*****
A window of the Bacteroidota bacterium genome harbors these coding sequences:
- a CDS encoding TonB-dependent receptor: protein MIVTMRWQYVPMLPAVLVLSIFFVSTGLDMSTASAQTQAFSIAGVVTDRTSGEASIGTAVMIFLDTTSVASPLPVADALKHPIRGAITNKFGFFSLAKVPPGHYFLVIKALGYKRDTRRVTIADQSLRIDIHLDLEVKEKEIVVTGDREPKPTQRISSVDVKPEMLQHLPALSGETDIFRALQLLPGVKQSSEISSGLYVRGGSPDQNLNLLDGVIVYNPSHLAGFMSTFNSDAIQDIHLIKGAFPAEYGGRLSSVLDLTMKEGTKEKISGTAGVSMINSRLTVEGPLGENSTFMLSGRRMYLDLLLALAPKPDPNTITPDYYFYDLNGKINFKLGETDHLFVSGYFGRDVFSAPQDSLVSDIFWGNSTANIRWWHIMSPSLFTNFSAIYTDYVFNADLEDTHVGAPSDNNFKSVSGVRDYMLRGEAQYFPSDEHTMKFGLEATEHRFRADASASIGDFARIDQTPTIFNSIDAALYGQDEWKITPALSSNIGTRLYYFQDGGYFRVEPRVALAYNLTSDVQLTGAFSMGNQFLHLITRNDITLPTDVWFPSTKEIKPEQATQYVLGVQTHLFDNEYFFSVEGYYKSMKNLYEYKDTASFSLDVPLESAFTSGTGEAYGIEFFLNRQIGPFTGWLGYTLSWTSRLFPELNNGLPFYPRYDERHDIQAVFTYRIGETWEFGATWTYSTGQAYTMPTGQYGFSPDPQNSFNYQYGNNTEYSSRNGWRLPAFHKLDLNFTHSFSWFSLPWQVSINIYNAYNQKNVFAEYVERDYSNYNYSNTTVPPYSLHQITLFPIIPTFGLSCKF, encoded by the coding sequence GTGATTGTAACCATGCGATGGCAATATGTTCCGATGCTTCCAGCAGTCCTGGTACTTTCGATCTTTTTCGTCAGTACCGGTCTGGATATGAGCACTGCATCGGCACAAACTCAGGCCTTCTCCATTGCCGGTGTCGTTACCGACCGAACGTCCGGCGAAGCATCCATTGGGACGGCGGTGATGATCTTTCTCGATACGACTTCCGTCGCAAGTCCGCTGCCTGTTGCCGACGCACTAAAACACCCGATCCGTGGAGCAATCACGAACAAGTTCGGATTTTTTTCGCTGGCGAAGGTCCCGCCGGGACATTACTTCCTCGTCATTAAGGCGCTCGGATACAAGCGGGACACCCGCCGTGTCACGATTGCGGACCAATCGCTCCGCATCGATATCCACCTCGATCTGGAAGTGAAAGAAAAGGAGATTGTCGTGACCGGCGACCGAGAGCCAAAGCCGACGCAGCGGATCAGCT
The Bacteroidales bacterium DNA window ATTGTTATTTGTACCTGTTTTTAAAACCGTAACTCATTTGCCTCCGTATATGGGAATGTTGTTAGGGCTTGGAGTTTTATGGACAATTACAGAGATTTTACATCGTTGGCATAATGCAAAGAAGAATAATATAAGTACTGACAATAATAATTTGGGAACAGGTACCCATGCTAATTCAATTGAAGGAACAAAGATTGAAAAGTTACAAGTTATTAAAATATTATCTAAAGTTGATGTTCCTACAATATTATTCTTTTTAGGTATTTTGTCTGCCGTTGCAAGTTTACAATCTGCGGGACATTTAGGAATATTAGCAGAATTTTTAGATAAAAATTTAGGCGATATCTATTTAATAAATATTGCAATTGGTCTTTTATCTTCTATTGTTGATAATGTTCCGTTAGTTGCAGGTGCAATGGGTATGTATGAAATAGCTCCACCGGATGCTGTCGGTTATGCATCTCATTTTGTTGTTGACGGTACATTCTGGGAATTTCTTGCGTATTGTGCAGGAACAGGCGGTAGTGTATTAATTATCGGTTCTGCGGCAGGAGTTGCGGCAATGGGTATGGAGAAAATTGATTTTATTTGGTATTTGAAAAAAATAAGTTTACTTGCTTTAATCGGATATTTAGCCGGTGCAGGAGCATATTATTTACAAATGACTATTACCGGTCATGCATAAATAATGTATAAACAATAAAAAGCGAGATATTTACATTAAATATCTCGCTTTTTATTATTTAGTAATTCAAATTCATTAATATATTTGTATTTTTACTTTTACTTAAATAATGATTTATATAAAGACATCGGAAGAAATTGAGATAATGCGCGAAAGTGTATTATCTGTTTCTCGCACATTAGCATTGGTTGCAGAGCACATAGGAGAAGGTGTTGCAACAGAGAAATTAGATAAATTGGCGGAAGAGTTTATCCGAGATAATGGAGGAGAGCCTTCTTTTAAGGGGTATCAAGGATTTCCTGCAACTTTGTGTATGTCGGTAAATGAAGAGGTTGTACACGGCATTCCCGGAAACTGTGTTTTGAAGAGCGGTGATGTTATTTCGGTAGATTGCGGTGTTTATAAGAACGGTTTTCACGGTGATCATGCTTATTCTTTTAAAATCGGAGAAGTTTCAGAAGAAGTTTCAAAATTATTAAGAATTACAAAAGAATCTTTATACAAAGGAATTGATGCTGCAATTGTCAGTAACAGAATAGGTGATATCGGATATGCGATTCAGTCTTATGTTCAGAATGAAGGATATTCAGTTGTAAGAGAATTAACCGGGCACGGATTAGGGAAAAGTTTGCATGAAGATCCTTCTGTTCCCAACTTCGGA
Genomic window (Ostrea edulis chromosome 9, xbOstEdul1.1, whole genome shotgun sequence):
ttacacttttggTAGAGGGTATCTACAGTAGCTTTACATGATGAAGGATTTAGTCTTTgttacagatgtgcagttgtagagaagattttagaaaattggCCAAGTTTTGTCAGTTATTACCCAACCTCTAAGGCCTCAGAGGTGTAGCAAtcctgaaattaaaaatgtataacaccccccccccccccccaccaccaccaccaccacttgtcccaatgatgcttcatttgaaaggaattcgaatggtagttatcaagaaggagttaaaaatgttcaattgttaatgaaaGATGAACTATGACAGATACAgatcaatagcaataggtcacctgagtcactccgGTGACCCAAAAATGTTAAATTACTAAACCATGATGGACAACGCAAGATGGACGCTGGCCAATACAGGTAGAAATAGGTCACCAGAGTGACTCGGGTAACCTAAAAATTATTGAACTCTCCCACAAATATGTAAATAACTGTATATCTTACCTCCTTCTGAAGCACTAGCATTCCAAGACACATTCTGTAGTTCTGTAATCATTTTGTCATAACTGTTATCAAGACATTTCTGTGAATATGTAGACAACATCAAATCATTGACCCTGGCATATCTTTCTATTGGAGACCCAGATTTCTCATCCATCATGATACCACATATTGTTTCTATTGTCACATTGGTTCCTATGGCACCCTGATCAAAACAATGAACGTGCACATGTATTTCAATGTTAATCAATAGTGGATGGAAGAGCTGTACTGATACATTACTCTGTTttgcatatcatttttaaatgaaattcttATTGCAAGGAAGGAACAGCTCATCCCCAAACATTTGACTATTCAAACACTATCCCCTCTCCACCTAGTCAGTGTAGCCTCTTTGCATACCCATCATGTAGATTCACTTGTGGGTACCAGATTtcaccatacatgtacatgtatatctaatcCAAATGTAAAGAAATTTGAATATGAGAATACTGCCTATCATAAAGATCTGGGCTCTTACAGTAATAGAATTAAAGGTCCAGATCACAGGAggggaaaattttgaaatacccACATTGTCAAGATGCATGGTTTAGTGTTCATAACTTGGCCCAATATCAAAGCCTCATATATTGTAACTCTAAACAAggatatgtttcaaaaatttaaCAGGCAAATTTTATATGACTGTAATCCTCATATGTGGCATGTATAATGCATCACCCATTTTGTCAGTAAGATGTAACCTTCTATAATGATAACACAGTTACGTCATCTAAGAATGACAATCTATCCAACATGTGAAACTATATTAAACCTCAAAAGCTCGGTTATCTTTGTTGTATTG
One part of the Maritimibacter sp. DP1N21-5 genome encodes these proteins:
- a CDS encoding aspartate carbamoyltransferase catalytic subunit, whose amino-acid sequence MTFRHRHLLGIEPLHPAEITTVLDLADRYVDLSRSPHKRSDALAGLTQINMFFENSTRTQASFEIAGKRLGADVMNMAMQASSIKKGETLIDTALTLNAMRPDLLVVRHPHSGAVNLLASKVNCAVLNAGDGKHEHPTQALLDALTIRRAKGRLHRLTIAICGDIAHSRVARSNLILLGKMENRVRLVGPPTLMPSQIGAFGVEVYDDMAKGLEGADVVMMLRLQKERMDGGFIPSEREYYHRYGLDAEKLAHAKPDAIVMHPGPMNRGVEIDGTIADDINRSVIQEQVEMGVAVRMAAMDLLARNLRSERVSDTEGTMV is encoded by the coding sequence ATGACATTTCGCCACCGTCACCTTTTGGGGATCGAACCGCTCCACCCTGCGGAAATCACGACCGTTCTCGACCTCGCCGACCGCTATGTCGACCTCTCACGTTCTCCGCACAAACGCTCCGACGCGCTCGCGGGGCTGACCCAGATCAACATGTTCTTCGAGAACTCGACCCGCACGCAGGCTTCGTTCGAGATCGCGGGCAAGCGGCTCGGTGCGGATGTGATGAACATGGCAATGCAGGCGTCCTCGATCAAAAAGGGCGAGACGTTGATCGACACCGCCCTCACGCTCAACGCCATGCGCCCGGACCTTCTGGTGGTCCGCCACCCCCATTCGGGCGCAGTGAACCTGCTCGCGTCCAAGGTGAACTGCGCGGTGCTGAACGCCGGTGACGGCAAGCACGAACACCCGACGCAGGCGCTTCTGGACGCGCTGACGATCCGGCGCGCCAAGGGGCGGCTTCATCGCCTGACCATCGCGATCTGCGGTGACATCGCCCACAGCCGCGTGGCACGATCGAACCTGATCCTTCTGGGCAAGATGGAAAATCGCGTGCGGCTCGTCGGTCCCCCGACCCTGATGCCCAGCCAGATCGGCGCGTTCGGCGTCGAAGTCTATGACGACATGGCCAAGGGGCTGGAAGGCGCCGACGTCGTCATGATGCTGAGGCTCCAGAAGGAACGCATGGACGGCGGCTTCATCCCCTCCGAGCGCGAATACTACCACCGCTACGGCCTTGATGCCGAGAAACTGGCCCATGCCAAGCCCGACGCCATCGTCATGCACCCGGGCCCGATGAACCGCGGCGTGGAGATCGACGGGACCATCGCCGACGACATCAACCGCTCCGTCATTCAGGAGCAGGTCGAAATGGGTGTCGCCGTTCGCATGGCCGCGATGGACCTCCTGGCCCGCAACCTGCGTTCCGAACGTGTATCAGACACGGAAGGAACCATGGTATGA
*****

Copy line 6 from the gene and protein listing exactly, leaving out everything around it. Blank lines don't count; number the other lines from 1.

One part of the Maritimibacter sp. DP1N21-5 genome encodes these proteins: